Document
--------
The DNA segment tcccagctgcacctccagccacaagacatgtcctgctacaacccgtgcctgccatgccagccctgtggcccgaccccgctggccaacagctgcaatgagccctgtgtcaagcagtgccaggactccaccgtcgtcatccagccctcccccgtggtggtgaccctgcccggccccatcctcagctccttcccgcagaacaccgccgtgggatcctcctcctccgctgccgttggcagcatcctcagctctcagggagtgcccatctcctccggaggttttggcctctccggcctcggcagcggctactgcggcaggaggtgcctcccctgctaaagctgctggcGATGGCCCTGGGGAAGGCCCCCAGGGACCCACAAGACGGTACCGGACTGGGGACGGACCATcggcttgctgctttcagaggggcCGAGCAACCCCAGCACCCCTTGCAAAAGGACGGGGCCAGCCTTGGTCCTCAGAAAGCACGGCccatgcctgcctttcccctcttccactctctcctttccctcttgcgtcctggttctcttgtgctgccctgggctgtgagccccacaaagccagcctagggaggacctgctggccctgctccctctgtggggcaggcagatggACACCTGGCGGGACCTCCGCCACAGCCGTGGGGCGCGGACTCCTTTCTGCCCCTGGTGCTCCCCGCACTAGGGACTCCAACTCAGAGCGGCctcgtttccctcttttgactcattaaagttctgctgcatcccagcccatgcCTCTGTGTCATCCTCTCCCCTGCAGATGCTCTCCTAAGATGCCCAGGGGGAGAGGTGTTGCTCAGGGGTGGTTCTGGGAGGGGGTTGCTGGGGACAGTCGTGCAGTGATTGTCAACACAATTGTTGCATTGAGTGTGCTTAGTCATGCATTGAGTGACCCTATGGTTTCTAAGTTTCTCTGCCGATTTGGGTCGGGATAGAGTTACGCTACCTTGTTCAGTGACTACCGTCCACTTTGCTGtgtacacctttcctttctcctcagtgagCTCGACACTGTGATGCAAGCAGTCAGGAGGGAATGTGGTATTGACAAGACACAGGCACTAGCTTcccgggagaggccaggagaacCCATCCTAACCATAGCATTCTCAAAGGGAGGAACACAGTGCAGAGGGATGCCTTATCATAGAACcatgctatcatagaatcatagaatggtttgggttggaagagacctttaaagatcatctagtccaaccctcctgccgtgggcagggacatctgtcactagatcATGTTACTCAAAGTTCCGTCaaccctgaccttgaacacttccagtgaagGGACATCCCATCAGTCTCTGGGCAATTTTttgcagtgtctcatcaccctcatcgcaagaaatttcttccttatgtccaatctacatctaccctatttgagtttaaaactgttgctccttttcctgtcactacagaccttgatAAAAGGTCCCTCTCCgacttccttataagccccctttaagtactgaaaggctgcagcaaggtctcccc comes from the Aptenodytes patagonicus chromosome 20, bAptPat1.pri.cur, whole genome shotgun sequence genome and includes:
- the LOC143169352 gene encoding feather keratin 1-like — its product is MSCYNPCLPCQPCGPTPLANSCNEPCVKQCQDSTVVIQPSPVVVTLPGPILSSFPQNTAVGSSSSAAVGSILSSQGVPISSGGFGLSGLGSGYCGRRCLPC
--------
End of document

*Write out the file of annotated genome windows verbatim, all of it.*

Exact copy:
The DNA segment tcccagctgcacctccagccacaagacatgtcctgctacaacccgtgcctgccatgccagccctgtggcccgaccccgctggccaacagctgcaatgagccctgtgtcaagcagtgccaggactccaccgtcgtcatccagccctcccccgtggtggtgaccctgcccggccccatcctcagctccttcccgcagaacaccgccgtgggatcctcctcctccgctgccgttggcagcatcctcagctctcagggagtgcccatctcctccggaggttttggcctctccggcctcggcagcggctactgcggcaggaggtgcctcccctgctaaagctgctggcGATGGCCCTGGGGAAGGCCCCCAGGGACCCACAAGACGGTACCGGACTGGGGACGGACCATcggcttgctgctttcagaggggcCGAGCAACCCCAGCACCCCTTGCAAAAGGACGGGGCCAGCCTTGGTCCTCAGAAAGCACGGCccatgcctgcctttcccctcttccactctctcctttccctcttgcgtcctggttctcttgtgctgccctgggctgtgagccccacaaagccagcctagggaggacctgctggccctgctccctctgtggggcaggcagatggACACCTGGCGGGACCTCCGCCACAGCCGTGGGGCGCGGACTCCTTTCTGCCCCTGGTGCTCCCCGCACTAGGGACTCCAACTCAGAGCGGCctcgtttccctcttttgactcattaaagttctgctgcatcccagcccatgcCTCTGTGTCATCCTCTCCCCTGCAGATGCTCTCCTAAGATGCCCAGGGGGAGAGGTGTTGCTCAGGGGTGGTTCTGGGAGGGGGTTGCTGGGGACAGTCGTGCAGTGATTGTCAACACAATTGTTGCATTGAGTGTGCTTAGTCATGCATTGAGTGACCCTATGGTTTCTAAGTTTCTCTGCCGATTTGGGTCGGGATAGAGTTACGCTACCTTGTTCAGTGACTACCGTCCACTTTGCTGtgtacacctttcctttctcctcagtgagCTCGACACTGTGATGCAAGCAGTCAGGAGGGAATGTGGTATTGACAAGACACAGGCACTAGCTTcccgggagaggccaggagaacCCATCCTAACCATAGCATTCTCAAAGGGAGGAACACAGTGCAGAGGGATGCCTTATCATAGAACcatgctatcatagaatcatagaatggtttgggttggaagagacctttaaagatcatctagtccaaccctcctgccgtgggcagggacatctgtcactagatcATGTTACTCAAAGTTCCGTCaaccctgaccttgaacacttccagtgaagGGACATCCCATCAGTCTCTGGGCAATTTTttgcagtgtctcatcaccctcatcgcaagaaatttcttccttatgtccaatctacatctaccctatttgagtttaaaactgttgctccttttcctgtcactacagaccttgatAAAAGGTCCCTCTCCgacttccttataagccccctttaagtactgaaaggctgcagcaaggtctcccc comes from the Aptenodytes patagonicus chromosome 20, bAptPat1.pri.cur, whole genome shotgun sequence genome and includes:
- the LOC143169352 gene encoding feather keratin 1-like — its product is MSCYNPCLPCQPCGPTPLANSCNEPCVKQCQDSTVVIQPSPVVVTLPGPILSSFPQNTAVGSSSSAAVGSILSSQGVPISSGGFGLSGLGSGYCGRRCLPC